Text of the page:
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  Tuesday, 24 April, 2001, 15:53 GMT 16:53 UK
The gain behind the pain
The marathon is the UK's biggest annual fund-raiser
BBC Sport Online's Matt Slater reveals that Britain's many charities are the biggest winners at the London Marathon.

If you woke up on Sunday 22 April and wondered why over 30,000 people weare dragging themselves around 26.2 miles of London, remember the wise words of DJ duo Mick Smash and Dave Nice....it's charity, mate.

While Boston's marathon might be older, Chicago's faster and Dublin's, well, boozier, no other race in the world raises nearly as much money for charity as the London Marathon.

Last year, an incredible 76% of the 31,500 participants were raising money for a host of good causes.

  London Marathon facts
First race is run on 29 March 1981
1996 race sees 64% run for charity and raise 10m
1998, 76% run for charity and raise 15.7m
The marathon's charitable trust buys first playing fields in 1999
2000 Marathon raises 24m
Over 100m has been raised in total
And their foot-slogging heroics brought in an amazing 24m.

Ken Walker, the marketing director of this year's official charity, the Multiple Sclerosis Society, is in no doubt about the impact a successful fund-raising effort can have on even a large charity.

"Being the official charity is an enormous opportunity for us," he said.

"We have been involved with the marathon since it started, but have taken it more seriously these last three or four years.

"Last year we raised about 150,000 with a team of 130 runners. This year our target is 1m from 750 runners.

"If you consider that four years ago, prior to advertising, we were raising 30,000 to 40,000 from the marathon, well, you can see that this year will blow that out of the water."

A running Womble
From Wimbledon Common to Docklands
The advantage of being the official charity is not something that the MS Society and Walker are taking lightly.

They know that with so many charities applying every year, it is a chance that will not come around again for some time.

"We won't get a chance like this for another 10 to 15 years, so we have to make the most of it," Walker said.

"It's a big administrative task - training days, communication with our runners, physio sessions and so on - but this year we have three people working pretty much full-time on the marathon.

"But the good thing about being the official charity is that the marathon continues to support you in subsequent years. They don't just cut you off."

Walker already knows where this year's marathon bounty is going.

"We want to increase the number of MS nurses in Britain. It's a very specialised area.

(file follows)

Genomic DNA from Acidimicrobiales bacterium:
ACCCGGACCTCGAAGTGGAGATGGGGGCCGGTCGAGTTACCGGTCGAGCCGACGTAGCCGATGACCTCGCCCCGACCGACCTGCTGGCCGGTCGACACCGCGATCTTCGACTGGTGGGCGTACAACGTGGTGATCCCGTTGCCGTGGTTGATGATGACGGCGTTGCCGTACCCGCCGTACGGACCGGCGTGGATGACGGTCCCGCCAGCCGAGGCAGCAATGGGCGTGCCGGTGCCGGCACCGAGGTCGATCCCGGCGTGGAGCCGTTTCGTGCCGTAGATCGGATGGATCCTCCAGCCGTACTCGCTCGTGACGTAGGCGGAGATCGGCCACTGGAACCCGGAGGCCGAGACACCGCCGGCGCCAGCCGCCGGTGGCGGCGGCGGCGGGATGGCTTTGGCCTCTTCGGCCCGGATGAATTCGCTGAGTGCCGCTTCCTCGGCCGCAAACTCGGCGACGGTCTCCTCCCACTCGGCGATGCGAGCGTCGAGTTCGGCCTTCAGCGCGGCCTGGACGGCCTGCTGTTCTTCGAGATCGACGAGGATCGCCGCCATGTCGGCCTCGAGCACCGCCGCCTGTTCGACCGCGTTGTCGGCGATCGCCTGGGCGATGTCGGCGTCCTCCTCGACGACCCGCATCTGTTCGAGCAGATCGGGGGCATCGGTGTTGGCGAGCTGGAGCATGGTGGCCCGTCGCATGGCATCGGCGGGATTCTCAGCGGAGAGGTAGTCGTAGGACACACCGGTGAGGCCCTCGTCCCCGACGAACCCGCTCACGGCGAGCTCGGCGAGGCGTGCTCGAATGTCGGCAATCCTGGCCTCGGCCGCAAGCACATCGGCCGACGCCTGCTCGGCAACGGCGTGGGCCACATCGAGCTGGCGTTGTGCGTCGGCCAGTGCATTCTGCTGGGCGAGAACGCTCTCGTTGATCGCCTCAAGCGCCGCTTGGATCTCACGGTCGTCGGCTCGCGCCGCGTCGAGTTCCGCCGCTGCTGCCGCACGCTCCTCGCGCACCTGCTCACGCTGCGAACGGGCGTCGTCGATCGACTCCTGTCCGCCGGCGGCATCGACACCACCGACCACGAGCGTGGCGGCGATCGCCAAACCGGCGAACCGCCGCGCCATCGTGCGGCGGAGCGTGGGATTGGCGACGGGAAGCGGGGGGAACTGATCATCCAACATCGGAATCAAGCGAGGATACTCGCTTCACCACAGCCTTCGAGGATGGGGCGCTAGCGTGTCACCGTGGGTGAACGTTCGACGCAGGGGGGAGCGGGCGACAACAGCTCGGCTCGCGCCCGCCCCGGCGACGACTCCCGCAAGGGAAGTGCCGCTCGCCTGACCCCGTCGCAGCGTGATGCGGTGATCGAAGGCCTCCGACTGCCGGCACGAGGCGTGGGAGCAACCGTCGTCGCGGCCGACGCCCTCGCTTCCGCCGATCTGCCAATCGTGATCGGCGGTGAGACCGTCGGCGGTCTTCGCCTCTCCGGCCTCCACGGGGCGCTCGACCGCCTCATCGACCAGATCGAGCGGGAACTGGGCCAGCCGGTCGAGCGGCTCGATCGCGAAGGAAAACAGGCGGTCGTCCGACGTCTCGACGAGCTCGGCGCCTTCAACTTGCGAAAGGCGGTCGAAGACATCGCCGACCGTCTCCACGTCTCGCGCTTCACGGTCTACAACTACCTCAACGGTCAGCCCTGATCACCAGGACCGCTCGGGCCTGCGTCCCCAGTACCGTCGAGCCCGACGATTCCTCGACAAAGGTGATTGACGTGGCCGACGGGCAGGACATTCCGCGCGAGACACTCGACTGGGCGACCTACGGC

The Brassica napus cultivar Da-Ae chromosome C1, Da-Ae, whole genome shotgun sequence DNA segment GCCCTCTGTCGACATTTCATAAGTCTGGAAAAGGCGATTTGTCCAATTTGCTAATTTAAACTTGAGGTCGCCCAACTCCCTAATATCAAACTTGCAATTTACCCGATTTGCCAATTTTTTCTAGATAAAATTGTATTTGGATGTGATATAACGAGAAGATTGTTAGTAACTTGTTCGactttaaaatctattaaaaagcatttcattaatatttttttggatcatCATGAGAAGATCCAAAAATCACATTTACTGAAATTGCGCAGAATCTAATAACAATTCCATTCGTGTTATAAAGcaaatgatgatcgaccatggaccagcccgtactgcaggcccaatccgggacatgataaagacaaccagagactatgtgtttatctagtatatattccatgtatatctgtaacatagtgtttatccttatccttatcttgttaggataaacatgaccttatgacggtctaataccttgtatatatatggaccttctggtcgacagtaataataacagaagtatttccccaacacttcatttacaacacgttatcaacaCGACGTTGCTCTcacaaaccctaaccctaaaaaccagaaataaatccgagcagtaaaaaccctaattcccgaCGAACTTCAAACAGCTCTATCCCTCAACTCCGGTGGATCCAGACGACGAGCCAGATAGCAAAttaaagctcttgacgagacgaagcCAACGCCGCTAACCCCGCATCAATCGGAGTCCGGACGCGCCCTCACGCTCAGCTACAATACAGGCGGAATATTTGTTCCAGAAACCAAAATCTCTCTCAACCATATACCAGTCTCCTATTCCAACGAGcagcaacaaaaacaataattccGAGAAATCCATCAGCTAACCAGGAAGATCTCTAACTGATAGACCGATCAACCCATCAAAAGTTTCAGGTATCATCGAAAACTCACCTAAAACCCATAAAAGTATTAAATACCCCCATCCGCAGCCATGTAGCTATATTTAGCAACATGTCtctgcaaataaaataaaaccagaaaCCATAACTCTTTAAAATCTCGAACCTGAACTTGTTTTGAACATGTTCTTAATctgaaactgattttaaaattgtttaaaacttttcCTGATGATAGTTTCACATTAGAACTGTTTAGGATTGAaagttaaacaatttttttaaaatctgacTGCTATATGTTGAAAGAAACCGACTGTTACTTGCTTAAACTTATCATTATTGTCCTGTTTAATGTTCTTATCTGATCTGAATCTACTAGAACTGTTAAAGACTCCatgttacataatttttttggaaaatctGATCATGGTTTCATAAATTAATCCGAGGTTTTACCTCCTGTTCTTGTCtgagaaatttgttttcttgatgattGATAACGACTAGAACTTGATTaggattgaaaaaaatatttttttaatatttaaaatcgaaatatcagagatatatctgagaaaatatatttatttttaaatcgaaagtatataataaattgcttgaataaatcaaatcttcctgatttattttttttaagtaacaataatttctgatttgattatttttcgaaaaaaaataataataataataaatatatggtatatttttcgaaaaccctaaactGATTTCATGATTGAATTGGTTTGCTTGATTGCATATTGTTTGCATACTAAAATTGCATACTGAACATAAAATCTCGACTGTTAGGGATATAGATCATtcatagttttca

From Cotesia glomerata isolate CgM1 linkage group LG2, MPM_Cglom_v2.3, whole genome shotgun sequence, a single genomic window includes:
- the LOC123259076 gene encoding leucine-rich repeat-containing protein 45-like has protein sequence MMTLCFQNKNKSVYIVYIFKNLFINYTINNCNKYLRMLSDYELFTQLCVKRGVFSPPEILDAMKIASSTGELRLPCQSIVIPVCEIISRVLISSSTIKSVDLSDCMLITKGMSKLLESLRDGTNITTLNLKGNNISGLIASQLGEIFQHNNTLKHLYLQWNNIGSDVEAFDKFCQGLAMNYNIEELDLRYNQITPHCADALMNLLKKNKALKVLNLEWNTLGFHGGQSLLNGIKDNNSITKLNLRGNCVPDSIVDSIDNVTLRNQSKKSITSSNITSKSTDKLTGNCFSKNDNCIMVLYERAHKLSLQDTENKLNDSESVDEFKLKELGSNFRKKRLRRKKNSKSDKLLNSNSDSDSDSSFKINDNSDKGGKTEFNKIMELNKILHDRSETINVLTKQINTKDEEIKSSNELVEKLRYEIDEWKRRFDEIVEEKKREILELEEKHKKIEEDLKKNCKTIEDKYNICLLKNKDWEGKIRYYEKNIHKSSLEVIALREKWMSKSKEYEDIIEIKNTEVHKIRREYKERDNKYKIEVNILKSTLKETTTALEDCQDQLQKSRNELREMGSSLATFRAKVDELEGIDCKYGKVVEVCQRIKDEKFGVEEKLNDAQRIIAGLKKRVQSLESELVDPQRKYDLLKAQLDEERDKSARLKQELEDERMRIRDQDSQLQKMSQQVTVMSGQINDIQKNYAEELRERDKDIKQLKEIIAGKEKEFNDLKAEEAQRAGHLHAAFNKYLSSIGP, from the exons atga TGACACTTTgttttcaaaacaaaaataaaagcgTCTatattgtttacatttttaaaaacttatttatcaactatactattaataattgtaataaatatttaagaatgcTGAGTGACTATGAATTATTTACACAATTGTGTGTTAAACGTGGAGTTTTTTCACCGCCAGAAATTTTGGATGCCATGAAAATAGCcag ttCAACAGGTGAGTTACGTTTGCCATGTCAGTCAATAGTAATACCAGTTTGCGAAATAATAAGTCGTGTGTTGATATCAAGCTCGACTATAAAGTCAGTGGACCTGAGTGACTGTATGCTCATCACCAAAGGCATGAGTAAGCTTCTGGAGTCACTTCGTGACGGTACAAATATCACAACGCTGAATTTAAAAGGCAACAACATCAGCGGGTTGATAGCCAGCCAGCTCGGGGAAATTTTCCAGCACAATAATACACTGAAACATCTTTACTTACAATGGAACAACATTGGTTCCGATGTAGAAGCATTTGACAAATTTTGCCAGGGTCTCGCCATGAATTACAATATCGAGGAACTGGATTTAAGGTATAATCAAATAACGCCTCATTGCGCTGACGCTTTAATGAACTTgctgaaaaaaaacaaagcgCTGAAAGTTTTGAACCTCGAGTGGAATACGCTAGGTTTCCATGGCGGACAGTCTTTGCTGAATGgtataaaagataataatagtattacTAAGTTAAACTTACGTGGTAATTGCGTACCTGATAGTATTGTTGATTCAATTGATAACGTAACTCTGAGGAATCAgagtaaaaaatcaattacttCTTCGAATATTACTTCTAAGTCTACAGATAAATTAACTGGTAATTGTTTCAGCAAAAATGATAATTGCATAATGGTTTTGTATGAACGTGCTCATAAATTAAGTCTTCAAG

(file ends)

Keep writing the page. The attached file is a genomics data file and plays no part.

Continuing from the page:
The marathon is a personal challenge for everyone - we get ex-patients and parents running and it is a chance for them to give something back
Jessica Brandon
Gosh team coordinator
"We're funding about 30 now, and we hope to add another dozen with the money from the marathon."

While the MS Society might be relatively new to the huge fund-raising possibilities that the marathon offers, Whizz-Kidz is a charity that was founded as a direct result of the London Marathon.

Whizz-Kidz, which began in 1990 when two men raised 6,000 to buy a disabled girl a wheelchair, has already been pledged 880,000 this year.

David Pastor, who is heading Whizz-Kidz London Marathon fund-raising team, is confident that figure can be surpassed.

"We calculate that each runner brings in about 1,750 each," he said.

"So with 600 runners, which includes people who came through the lottery but have since joined our team, we are pushing hard for 900,000.

Save the rhino
Saving the rhino, marathon style
"There are 70,000 disabled kids in the UK, and it costs 2,700 for each mobility aid, so every penny counts."

Running for Whizz-Kidz this year is the half-marathon record holder for pushing a pram, and a teacher whose fund-raising efforts have included selling his class strips of sellotape so they could tape him to the wall.

In fact, it is the unusual things people do to raise money that give the London Marathon its unique flavour.

Jessica Brandon, the coordinator of Great Ormond Street Hospital's London Marathon team, has seen some remarkable costumes on her runners in recent years.

"Last year, Sega was one of our sponsors, so we had Sonic the Hedgehog running for us," Brandon said.

Never again!
A finisher struggles to remember why he did it
But most people running for Gosh choose to honour the hospital's connection with Peter Pan.

The author of the children's classic, JM Barrie, famously left the rights to his stories to the hospital in his will.

"The hospital is celebrating its 150th anniversary next year, so we hope to have an entire team of Peter Pans and Tinkerbells running for us," she said.

This year, Brandon is hoping her team of over 150 runners will raise 210,000 for the hospital.

"The London Marathon is definitely our biggest single event. Nothing else really comes close," she said.

"We use the money to keep our equipment up-to-date, and to provide funds to allow a parent of a patient to stay in London.

"But the main thing about the marathon is that it is a personal challenge for everyone.

"We get ex-patients and parents running and it is a chance for them to give something back."

So, to paraphrase Smashie and Nicie, the marathon is charity, and charity is the marathon.


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